Posted by Warrior Empress from host-65-199-130-56.link.com.eg (126.96.36.199) on Tuesday, July 01, 2003 at 11:50AM :
Your translation was pretty spot on, and no I am not offended but deeply flattered that you would take the time to find the meaning of this poem.
The poem is not accurate assyrian (eastern neo aramaic or whatever!) and is a symbol of my poor native language skills. There are many words that are actually arabic in origin and I guess twisted and churned into being the popular assyrian spoken by those who originate from iraq (ie my parents).
So by no means can we classify this poem as assyrian, although when you see it written in syriac script it looks like a masterpiece :)
The beauty in all of this I guess is manifold. It shows how we are a product of our times, grappling to find a way to communicate in a language that is rapidly evolving and simultaneously decaying.
Assyrian was my first language as a child and even though I studied the language every saturday until I was 12, English superceded my syriac skills to become my fluent tongue. I communicate most eloquently in English, and am reduced to a blabbering twit in assyrian, which pains me greatly I must say.
I did re-enrol into a saturday adult class at 18 but I spoke such little assyrian at this stage that many people were translating what the teacher had to say in english. Needless to say the average age of the group was 50 and as migrants had poor english skills. Needless to say it was alot of the fun (despite the fact the class started at 10am on a saturday!)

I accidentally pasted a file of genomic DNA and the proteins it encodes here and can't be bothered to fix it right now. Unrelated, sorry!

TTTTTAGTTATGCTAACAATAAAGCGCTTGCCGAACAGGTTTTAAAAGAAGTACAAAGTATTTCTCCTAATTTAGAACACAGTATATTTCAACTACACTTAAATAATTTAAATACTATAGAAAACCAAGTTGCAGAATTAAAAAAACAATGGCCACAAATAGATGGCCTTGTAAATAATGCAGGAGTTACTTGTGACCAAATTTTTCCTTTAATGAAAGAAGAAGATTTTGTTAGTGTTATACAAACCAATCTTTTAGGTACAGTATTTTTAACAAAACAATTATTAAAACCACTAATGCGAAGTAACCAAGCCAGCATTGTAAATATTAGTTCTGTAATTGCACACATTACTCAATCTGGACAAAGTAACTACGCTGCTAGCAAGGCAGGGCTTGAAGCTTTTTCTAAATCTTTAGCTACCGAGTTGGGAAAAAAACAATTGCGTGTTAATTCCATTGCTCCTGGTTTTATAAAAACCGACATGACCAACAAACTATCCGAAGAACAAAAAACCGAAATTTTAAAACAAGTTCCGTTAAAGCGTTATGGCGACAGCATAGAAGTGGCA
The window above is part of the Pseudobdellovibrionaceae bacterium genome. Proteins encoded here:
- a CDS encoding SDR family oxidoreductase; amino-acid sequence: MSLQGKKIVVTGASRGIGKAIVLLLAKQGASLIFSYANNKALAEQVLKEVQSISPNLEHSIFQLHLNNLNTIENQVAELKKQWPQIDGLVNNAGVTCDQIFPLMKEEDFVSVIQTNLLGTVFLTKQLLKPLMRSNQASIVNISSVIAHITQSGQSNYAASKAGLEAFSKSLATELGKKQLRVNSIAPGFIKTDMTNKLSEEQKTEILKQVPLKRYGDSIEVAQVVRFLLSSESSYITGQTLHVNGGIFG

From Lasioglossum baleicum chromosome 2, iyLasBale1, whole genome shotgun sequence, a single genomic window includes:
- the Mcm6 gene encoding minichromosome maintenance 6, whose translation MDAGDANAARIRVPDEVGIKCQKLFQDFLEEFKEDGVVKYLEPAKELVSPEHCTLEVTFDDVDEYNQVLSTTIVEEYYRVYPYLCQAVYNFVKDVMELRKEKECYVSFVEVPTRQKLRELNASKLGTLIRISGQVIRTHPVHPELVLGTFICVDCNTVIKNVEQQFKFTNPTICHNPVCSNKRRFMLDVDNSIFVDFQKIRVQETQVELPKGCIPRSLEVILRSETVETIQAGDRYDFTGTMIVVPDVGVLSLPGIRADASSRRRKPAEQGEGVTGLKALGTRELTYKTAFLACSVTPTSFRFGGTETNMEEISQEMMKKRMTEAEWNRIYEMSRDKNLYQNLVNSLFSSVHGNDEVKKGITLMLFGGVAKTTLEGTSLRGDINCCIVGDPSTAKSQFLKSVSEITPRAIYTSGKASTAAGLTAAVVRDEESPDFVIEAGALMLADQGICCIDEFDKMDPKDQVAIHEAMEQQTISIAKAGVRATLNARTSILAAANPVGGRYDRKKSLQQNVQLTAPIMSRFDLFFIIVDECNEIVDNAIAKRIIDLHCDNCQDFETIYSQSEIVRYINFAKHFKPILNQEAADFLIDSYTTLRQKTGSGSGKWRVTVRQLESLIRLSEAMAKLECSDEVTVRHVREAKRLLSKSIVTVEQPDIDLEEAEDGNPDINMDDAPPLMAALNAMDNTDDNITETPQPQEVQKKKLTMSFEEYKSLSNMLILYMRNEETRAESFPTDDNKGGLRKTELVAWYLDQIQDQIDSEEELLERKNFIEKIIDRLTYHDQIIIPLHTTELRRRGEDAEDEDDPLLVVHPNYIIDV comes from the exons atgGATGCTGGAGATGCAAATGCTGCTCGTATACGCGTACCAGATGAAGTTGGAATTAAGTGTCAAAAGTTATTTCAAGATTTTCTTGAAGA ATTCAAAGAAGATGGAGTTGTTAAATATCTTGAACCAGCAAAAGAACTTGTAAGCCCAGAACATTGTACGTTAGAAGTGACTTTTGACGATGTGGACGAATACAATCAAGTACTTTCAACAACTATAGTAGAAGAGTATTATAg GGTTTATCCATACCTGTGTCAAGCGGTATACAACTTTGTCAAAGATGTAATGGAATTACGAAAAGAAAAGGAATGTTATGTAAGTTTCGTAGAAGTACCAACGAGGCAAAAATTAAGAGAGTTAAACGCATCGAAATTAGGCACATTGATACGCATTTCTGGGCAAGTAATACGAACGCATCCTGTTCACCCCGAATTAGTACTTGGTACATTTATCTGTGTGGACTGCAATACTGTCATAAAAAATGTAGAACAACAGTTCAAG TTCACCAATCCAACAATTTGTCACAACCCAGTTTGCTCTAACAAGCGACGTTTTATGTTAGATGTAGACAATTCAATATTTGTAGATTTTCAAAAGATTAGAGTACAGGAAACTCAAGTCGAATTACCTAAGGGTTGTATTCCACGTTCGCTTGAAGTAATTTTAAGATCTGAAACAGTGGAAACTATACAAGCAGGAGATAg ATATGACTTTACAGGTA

I stayed for about 2 or 3 years and we even started learning "leeshanah aramaya or leeshana sopraya" as they call it, and this was taken directly as biblical manuscript because of the lack of literature I suppose in aramaic.
I travelled to Iraq to live with friends and family and this helped improve my spoken modern assyrian, but I fail to speak academically and unfortunately my language skills are limited to domestic/ colloquial assyrian. I still fail to understand assyrian songs and academic/ political speaches in syriac.
I pray to return to Australia soon (have been working and living in Egypt for almost a year now) to return to some private lessons in syriac. I think the only person who will be able to do this will be a priest, coz they seem like the only breed left who really understand and appreciate the language. I dread having to learn it out of the bible however, so if you know of any cool texts we could use in my class I would appreciate it.
I have a journal full of assyrian writing and poetry I hope someday to publish. For me the beauty is not in the sound of "soorat" but in the majickal script. I still ask my mum to write me letters in syriac so I never forget it.
'Leywa khzeeta' is about the struggle of the assyrian diasporic refugee finding meaning and identity (a common theme in my work, essays, poems and short stories alike). Identity and recognition is the pain that stabs us in the heart i think, not due to national reasons, but personal psychological/ spiritual ones.
Evanessence sum up these emotions well in their song "Bring me to Life" with the catch cry...
"Save me from this nothing I've become"
...Oh and by the way I believe the saviour resides within...
-- Warrior Empress
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